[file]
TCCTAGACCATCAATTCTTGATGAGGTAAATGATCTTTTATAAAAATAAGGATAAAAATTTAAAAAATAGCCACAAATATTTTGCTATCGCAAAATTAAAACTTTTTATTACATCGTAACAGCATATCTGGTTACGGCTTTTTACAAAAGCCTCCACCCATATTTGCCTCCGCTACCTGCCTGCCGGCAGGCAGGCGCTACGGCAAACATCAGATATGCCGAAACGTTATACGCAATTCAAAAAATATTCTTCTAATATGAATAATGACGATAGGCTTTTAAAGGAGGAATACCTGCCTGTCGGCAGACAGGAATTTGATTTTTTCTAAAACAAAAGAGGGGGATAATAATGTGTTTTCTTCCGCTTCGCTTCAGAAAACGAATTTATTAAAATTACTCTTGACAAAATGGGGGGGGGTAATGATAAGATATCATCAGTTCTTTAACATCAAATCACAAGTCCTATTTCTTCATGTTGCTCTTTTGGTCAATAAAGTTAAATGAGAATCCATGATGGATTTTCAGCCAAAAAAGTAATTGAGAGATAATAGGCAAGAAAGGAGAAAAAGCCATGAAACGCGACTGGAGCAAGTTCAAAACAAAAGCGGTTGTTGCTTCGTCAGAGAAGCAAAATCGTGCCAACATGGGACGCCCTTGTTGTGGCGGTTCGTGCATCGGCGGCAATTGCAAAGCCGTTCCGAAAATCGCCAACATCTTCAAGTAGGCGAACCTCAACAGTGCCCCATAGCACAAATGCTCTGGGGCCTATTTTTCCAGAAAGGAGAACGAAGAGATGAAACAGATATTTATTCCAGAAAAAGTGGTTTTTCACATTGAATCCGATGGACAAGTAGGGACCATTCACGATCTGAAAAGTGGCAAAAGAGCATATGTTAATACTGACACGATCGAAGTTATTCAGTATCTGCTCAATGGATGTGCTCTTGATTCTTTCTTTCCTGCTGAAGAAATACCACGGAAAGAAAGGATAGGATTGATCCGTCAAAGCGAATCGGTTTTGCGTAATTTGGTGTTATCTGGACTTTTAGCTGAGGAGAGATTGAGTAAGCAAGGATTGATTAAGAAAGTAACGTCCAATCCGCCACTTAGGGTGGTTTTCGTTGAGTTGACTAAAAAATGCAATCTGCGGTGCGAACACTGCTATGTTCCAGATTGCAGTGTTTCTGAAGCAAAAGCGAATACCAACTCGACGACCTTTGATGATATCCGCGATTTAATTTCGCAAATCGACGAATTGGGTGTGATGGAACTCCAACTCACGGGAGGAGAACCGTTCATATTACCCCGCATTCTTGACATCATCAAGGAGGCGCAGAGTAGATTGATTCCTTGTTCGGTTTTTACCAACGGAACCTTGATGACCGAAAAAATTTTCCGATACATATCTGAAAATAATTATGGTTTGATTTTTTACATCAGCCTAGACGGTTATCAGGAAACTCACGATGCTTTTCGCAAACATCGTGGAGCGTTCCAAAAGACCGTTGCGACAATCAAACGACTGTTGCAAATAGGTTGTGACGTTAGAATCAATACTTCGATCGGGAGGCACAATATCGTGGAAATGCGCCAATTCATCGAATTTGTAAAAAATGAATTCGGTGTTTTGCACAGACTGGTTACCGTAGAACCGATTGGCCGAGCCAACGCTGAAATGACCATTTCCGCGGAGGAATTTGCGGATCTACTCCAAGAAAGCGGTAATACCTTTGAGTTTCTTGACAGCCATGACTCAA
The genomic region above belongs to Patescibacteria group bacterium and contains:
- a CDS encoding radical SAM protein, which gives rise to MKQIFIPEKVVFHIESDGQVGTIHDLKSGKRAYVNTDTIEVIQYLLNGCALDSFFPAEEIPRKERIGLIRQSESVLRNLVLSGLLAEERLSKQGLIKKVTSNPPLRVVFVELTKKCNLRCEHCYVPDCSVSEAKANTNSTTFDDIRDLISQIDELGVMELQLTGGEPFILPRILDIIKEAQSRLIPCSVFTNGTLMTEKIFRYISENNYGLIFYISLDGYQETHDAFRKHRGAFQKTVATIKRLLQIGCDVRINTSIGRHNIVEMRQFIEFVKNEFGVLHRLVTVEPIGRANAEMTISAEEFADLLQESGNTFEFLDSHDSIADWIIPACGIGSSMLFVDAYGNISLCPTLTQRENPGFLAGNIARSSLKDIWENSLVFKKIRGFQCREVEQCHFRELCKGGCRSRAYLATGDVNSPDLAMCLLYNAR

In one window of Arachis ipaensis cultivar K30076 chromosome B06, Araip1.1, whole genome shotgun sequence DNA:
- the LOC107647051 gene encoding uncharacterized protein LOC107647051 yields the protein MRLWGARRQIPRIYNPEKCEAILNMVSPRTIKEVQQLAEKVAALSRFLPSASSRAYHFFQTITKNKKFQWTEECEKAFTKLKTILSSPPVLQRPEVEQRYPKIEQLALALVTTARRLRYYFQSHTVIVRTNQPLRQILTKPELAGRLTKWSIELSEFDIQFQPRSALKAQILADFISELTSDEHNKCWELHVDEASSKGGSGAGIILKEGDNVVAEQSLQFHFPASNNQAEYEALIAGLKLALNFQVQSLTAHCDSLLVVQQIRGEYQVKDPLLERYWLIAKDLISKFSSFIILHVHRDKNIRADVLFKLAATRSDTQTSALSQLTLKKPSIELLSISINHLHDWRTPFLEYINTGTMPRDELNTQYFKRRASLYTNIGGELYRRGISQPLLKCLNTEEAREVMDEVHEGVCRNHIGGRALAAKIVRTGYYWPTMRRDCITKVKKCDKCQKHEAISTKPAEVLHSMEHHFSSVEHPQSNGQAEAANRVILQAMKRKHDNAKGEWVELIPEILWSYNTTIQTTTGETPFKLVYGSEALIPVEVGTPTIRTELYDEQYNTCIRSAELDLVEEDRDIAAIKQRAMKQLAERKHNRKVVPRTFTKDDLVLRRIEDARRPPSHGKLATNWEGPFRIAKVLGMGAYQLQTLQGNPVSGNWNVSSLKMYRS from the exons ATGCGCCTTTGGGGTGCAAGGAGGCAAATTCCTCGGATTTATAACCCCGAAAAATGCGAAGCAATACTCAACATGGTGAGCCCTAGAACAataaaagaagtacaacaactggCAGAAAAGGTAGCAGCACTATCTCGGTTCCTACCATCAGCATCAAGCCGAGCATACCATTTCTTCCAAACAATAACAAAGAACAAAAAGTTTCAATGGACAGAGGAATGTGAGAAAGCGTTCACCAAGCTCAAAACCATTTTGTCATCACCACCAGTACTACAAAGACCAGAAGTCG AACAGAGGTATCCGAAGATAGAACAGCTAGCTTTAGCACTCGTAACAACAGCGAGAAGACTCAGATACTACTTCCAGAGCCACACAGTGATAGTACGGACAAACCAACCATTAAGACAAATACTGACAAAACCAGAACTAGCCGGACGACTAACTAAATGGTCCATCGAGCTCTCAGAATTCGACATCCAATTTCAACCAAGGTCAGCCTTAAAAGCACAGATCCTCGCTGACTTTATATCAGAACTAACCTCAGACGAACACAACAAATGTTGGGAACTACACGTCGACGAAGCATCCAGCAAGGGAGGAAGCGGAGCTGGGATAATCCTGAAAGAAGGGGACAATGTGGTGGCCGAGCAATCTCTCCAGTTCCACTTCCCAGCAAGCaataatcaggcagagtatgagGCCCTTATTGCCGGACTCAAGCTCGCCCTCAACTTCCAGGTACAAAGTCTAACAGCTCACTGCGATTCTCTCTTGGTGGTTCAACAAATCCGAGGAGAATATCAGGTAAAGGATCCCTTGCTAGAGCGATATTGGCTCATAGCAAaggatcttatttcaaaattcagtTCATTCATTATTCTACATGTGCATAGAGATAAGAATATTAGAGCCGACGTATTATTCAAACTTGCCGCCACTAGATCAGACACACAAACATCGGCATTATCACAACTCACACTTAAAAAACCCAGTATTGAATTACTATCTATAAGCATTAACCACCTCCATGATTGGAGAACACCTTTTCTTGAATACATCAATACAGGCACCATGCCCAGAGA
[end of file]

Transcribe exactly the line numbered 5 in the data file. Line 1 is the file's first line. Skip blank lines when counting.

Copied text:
- the LOC107647051 gene encoding uncharacterized protein LOC107647051 yields the protein MRLWGARRQIPRIYNPEKCEAILNMVSPRTIKEVQQLAEKVAALSRFLPSASSRAYHFFQTITKNKKFQWTEECEKAFTKLKTILSSPPVLQRPEVEQRYPKIEQLALALVTTARRLRYYFQSHTVIVRTNQPLRQILTKPELAGRLTKWSIELSEFDIQFQPRSALKAQILADFISELTSDEHNKCWELHVDEASSKGGSGAGIILKEGDNVVAEQSLQFHFPASNNQAEYEALIAGLKLALNFQVQSLTAHCDSLLVVQQIRGEYQVKDPLLERYWLIAKDLISKFSSFIILHVHRDKNIRADVLFKLAATRSDTQTSALSQLTLKKPSIELLSISINHLHDWRTPFLEYINTGTMPRDELNTQYFKRRASLYTNIGGELYRRGISQPLLKCLNTEEAREVMDEVHEGVCRNHIGGRALAAKIVRTGYYWPTMRRDCITKVKKCDKCQKHEAISTKPAEVLHSMEHHFSSVEHPQSNGQAEAANRVILQAMKRKHDNAKGEWVELIPEILWSYNTTIQTTTGETPFKLVYGSEALIPVEVGTPTIRTELYDEQYNTCIRSAELDLVEEDRDIAAIKQRAMKQLAERKHNRKVVPRTFTKDDLVLRRIEDARRPPSHGKLATNWEGPFRIAKVLGMGAYQLQTLQGNPVSGNWNVSSLKMYRS from the exons ATGCGCCTTTGGGGTGCAAGGAGGCAAATTCCTCGGATTTATAACCCCGAAAAATGCGAAGCAATACTCAACATGGTGAGCCCTAGAACAataaaagaagtacaacaactggCAGAAAAGGTAGCAGCACTATCTCGGTTCCTACCATCAGCATCAAGCCGAGCATACCATTTCTTCCAAACAATAACAAAGAACAAAAAGTTTCAATGGACAGAGGAATGTGAGAAAGCGTTCACCAAGCTCAAAACCATTTTGTCATCACCACCAGTACTACAAAGACCAGAAGTCG AACAGAGGTATCCGAAGATAGAACAGCTAGCTTTAGCACTCGTAACAACAGCGAGAAGACTCAGATACTACTTCCAGAGCCACACAGTGATAGTACGGACAAACCAACCATTAAGACAAATACTGACAAAACCAGAACTAGCCGGACGACTAACTAAATGGTCCATCGAGCTCTCAGAATTCGACATCCAATTTCAACCAAGGTCAGCCTTAAAAGCACAGATCCTCGCTGACTTTATATCAGAACTAACCTCAGACGAACACAACAAATGTTGGGAACTACACGTCGACGAAGCATCCAGCAAGGGAGGAAGCGGAGCTGGGATAATCCTGAAAGAAGGGGACAATGTGGTGGCCGAGCAATCTCTCCAGTTCCACTTCCCAGCAAGCaataatcaggcagagtatgagGCCCTTATTGCCGGACTCAAGCTCGCCCTCAACTTCCAGGTACAAAGTCTAACAGCTCACTGCGATTCTCTCTTGGTGGTTCAACAAATCCGAGGAGAATATCAGGTAAAGGATCCCTTGCTAGAGCGATATTGGCTCATAGCAAaggatcttatttcaaaattcagtTCATTCATTATTCTACATGTGCATAGAGATAAGAATATTAGAGCCGACGTATTATTCAAACTTGCCGCCACTAGATCAGACACACAAACATCGGCATTATCACAACTCACACTTAAAAAACCCAGTATTGAATTACTATCTATAAGCATTAACCACCTCCATGATTGGAGAACACCTTTTCTTGAATACATCAATACAGGCACCATGCCCAGAGA